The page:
A category 3 tornado struck Piedmont’s Swanson center on March 24 causing a catastrophic fire in the building. 

“I had really bad burns to my leg and they still hurt. I was walking through and all of a sudden sirens were going off and then a tornado came through and an explosion happened,” said Katelyn Perry, a person injured in the storm.

It all began around 9 AM that morning. The tornado hit without any warning as the clouds began to swirl when it touched down next to the Swanson Center. 

Many people were rushing inside to seek shelter. Some were unlucky as they were hit with flying debris and were severely injured.

“What was happening inside the building is the fire department was doing their thing, the source of the fire was in the ductwork because some of the ceiling collapsed,” explained Vice President for safety and building management Fred Bucher.

The Swanson center’s airduct system was damaged during the tornado which led to a fire on top of the building. The fire grew rapidly causing the ceiling to collapse with many people inside. Many victims were badly injured by falling debris and treated by the nurses on scene.

Piedmont’s nursing students arrived on scene and quickly got to work tending to the victims. The EMS for Habersham County was on the scene with Habersham County Fire Department and Demorest Police. The nursing students rushed in and out of the burning Swanson Center working tirelessly to help anyway possible.

“They are all tragic events, and we deal them as we can, but I would probably say this disaster was probably a 6 out of 10,” said Floyd Canup, who works for Demorest Police.

Those on scene have seen worse disasters and wanted to make sure they were there for the people who were in need of help. Emergency services wanted to care for the victims and even arrest someone who was trying to steal personal items from the victims. 

“We were not at a total loss, we had people jump on and get things done,” explained Fred Bucher.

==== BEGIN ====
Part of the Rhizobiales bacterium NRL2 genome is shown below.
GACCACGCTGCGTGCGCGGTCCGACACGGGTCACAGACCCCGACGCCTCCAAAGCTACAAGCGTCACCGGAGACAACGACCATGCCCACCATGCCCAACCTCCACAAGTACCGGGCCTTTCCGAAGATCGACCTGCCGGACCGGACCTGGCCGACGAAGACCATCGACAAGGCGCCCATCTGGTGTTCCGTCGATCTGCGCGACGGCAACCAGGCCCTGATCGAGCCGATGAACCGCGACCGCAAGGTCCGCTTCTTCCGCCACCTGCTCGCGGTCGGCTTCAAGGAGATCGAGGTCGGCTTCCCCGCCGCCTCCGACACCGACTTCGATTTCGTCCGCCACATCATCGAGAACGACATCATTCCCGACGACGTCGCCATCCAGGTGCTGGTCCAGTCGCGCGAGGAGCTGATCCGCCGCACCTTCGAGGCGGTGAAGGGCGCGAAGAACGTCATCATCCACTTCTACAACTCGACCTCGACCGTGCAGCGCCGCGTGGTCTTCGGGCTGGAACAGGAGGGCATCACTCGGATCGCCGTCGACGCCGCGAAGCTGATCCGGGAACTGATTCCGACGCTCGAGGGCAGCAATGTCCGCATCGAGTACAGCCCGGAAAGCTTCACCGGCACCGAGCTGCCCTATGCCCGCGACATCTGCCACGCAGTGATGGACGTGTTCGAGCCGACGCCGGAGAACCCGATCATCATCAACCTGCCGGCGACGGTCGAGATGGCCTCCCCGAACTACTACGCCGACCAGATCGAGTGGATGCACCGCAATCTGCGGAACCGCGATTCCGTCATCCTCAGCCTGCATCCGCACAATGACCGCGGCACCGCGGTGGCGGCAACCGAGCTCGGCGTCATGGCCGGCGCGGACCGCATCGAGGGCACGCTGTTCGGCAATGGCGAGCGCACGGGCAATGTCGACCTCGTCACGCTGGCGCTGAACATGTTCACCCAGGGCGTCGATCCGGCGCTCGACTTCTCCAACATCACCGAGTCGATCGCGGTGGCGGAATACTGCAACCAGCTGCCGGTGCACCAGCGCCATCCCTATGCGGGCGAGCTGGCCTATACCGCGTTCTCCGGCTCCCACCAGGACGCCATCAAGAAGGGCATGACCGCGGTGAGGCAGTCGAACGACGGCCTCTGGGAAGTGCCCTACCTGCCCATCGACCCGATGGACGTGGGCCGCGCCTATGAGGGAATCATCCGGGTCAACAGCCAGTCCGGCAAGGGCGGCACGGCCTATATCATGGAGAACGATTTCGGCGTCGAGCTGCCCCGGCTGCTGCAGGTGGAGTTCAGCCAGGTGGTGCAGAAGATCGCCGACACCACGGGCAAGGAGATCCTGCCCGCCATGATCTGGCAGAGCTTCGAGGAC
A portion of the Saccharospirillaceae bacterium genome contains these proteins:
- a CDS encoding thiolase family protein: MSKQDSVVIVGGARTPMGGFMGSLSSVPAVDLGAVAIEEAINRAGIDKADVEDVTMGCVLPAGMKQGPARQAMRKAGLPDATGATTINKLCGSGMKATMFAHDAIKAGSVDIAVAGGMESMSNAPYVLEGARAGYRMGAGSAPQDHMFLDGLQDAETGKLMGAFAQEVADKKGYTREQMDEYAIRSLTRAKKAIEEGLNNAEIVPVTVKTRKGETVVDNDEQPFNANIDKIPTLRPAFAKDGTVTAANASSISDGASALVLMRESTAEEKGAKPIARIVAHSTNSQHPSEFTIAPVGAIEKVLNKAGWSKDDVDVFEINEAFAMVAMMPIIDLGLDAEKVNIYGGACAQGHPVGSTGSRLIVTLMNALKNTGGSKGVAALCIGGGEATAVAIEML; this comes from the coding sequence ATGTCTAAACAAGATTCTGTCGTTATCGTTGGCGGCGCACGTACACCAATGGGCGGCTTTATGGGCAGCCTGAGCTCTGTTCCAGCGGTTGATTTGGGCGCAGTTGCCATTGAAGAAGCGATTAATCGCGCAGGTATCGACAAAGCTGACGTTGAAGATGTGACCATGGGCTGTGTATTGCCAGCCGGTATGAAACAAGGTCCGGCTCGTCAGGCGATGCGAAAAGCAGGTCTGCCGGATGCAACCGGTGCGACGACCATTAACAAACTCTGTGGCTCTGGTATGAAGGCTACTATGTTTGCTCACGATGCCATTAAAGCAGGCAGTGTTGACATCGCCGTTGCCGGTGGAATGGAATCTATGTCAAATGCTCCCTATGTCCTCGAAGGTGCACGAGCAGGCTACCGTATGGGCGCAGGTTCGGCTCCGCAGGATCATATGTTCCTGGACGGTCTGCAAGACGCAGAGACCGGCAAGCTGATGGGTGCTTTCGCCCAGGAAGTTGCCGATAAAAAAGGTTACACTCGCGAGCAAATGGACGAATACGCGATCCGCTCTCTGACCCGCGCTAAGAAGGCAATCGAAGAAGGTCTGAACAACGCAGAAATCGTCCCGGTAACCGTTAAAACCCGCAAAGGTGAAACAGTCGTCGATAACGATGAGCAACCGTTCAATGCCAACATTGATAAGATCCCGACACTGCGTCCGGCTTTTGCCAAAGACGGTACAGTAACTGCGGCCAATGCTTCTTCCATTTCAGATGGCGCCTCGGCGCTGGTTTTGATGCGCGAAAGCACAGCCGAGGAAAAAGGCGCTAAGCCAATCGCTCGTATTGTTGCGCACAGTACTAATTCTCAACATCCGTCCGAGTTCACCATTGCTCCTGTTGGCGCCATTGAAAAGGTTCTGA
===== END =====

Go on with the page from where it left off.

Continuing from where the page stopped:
Ultimately, Piedmont is incredibly lucky to have incredible nursing students that can help during a situation along with all the first responders. Without them many victims would not have been treated on time at the scene of the fire and the damage outside the Swanson Center caused by a catastrophic tornado.

Disaster Strikes

A powerful tornado touched down at Piedmont College early Wednesday morning, claiming 10 lives and injuring several more. 

“At approximately 9 a.m. this morning, a category three tornado came through the area. Because the Swanson Performing Arts Center sits on a hill, it was badly damaged,” said Fred Bucher, the college’s assistant vice president for facilities management and safety. “We have approximately 70 victims, unfortunately, 10 deceased, and we have 15 that are critical.”

This was the scene Piedmont College students found themselves in what seemed like a typical class morning: as Habersham County and Demorest EMS, firefighters, and law enforcement filled the scene, dozens of nurses worked quickly to assist the injured. Due to the elevated location and placement of the Swanson Center, the area was hit hard by the tornado. There was no reason to prepare for the disaster as there was no cause for concern. “There had not been a tornado warning in effect,” said Bucher, adding that this led everyone to assume there was no imminent danger. 

“People were flying everywhere. They were hurt. I was scared,” said Monica, a student who walked away from the scene with minimal injuries. Monica, like many, was at a loss of words for the events that had taken place, left only with these jarring images of what had occurred.

As the unexpected disaster caused a chaotic scene, students who were not at the Swanson Center when the tornado touched down rushed to help out on the scene. “I was really scared,” said student Brooke Cassidy. “I was really supportive to everybody, and I just hope everybody is okay.” 

As the scene began to empty and more people were assisted and transported, it was clear this day will have a lasting effect on all involved. The disaster response teams and students alike share the same sentiment as student Camille Johnson who said, “I’m just glad it’s over.”

The Disaster Drill

Piedmont College mocked a severe tornado that wiped out the Swanson Center.

 Beginning in 2017, the annual disaster drill help at Piedmont college has allowed students in various majors to experience a real-life scenario to practice in their presumed field of work. The disaster drill is hosted at the Swanson Center in Demorest, Georgia, permitting students to experience and participate in their fields of work for the future. Whether it is a school shooting or a natural disaster, this drill benefits multiple majors for Piedmont College students. The drill for this year mocked a severe tornado, specifically a category three tornado. It was so severe that people lost limbs, smoke filled the Swanson Center, and everything was destroyed. Theater, Mass Communications, and specifically Nursing majors could experience the most realistically possible front-hand situations.